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Injury prevention is key to success
Published 01/09/14



INJURIES are part and parcel of life at any football club, but the length of Reading’s current casualty list is unusual. After six games of this season they now have nearly a dozen players crocked.

These players aren’t just peripheral squad players but all who could reasonably expect to start in the first team. Every game another one bites the dust. Shaun Cummings took just 20 seconds to pick up an injury in the Capital One Cup win at Scunthorpe.

Jordan Obita, Michael Hector and Aaron Tshibola took a little longer to come a cropper in Saturday’s 4-0 defeat at Nottingham Forest. Pavel Pogrebnyak hobbled off at the end of the Huddersfield defeat. And so the list goes on.

The irony is of all the managers in the Football League, Nigel Adkins is the best qualified to first prevent, and if required cure, injuries.

He trained as a physio and before taking over as manager at Scunthorpe was doing the physio’s job. It was an unusual route into management.


“Who needs Mourinho? We’ve got our physio,” they used to sing at Glanford Park, when Adkins first took over.

He rightly points out injuries to senior players gives youngsters an opportunity they would not otherwise receive.

Jake Cooper, Aaron Kuhl and Ryan Edwards have looked particularly impressive and will be benefiting from the experience, but ultimately Adkins would rather not have his hand forced.

Is the rush of injuries simply bad luck or can anything be done to reduce the risk of players picking them up. The usual argument is contact injuries sustained in matches are unavoidable but during training are unforgivable.

Tweaks and strains will happen and any measure that can be taken to reduce the risk is worth taking.

Everything at Reading is scientific and regulated. The players wear heart rate monitors even during gentle post match cool downs. They all do exactly the same stretching and warm up routines. Everything is recorded and analysed.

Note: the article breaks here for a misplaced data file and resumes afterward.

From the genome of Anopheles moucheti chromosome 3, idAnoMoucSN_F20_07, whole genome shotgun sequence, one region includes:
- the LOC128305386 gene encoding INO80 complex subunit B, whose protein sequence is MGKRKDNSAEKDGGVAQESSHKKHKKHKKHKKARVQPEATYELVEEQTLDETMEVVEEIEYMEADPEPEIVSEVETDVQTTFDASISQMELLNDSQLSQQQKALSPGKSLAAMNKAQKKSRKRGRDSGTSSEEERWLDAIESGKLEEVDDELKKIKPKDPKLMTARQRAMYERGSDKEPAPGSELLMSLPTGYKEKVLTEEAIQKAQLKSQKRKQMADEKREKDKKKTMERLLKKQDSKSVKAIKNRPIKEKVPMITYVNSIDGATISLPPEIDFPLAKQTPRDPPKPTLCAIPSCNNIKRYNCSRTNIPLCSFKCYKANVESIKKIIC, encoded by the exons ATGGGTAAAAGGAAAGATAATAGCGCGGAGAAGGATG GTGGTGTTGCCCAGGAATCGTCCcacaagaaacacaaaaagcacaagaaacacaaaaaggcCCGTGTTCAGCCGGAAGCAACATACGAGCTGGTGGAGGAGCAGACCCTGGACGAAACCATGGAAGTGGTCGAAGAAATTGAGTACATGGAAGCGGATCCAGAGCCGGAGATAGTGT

There is great attention to detail, planning and thought behind every decision. The sports science is the very most up to date. Nothing is left to chance.

The problem is every athlete functions differently. Robotically going through the same pre-match routine as your mate with a tight hamstring may be fine for him, but might not necessarily be the best thing for the long-term ankle niggle you have been managing.

If you ask old-school ex-players they will say the base level of fitness is not there. Running up sand dunes and lung-busting pre-season laps of the pitch is yesterday’s way, but it did instil a mental toughness and physical endurance lacking today.

“If I don’t see puke on the pitch they’re not ready for the season,” one player who made his name in the Seventies told me on the way to a pre-season game a few years back. Needless to say the dinosaur was left disappointed.

Adkins does have two weeks to patch up his injured players after this weekend’s trip to Middlesbrough.

A detailed review of what they do in training is required. Change is not necessarily the answer, but it must be worth at least asking a few tough questions among the staff about the best player preparation and how to avoid any more injuries.

Published 01/09/14


 
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